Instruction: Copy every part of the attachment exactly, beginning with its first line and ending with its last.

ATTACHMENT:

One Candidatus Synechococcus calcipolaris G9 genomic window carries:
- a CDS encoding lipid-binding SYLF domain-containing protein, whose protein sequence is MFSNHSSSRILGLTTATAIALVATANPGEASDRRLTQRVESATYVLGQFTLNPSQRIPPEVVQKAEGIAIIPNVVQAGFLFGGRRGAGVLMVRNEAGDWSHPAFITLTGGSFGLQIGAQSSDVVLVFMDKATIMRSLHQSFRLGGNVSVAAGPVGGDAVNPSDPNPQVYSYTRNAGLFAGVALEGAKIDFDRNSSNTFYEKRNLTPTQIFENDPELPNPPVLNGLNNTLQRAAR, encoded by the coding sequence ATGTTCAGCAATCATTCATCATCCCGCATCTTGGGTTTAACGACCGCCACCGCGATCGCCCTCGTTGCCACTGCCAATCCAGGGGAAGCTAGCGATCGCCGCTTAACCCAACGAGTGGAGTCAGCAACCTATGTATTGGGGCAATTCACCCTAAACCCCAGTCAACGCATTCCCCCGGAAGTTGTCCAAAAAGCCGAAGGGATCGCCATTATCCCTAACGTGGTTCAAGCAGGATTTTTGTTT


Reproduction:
One Candidatus Synechococcus calcipolaris G9 genomic window carries:
- a CDS encoding lipid-binding SYLF domain-containing protein, whose protein sequence is MFSNHSSSRILGLTTATAIALVATANPGEASDRRLTQRVESATYVLGQFTLNPSQRIPPEVVQKAEGIAIIPNVVQAGFLFGGRRGAGVLMVRNEAGDWSHPAFITLTGGSFGLQIGAQSSDVVLVFMDKATIMRSLHQSFRLGGNVSVAAGPVGGDAVNPSDPNPQVYSYTRNAGLFAGVALEGAKIDFDRNSSNTFYEKRNLTPTQIFENDPELPNPPVLNGLNNTLQRAAR, encoded by the coding sequence ATGTTCAGCAATCATTCATCATCCCGCATCTTGGGTTTAACGACCGCCACCGCGATCGCCCTCGTTGCCACTGCCAATCCAGGGGAAGCTAGCGATCGCCGCTTAACCCAACGAGTGGAGTCAGCAACCTATGTATTGGGGCAATTCACCCTAAACCCCAGTCAACGCATTCCCCCGGAAGTTGTCCAAAAAGCCGAAGGGATCGCCATTATCCCTAACGTGGTTCAAGCAGGATTTTTGTTT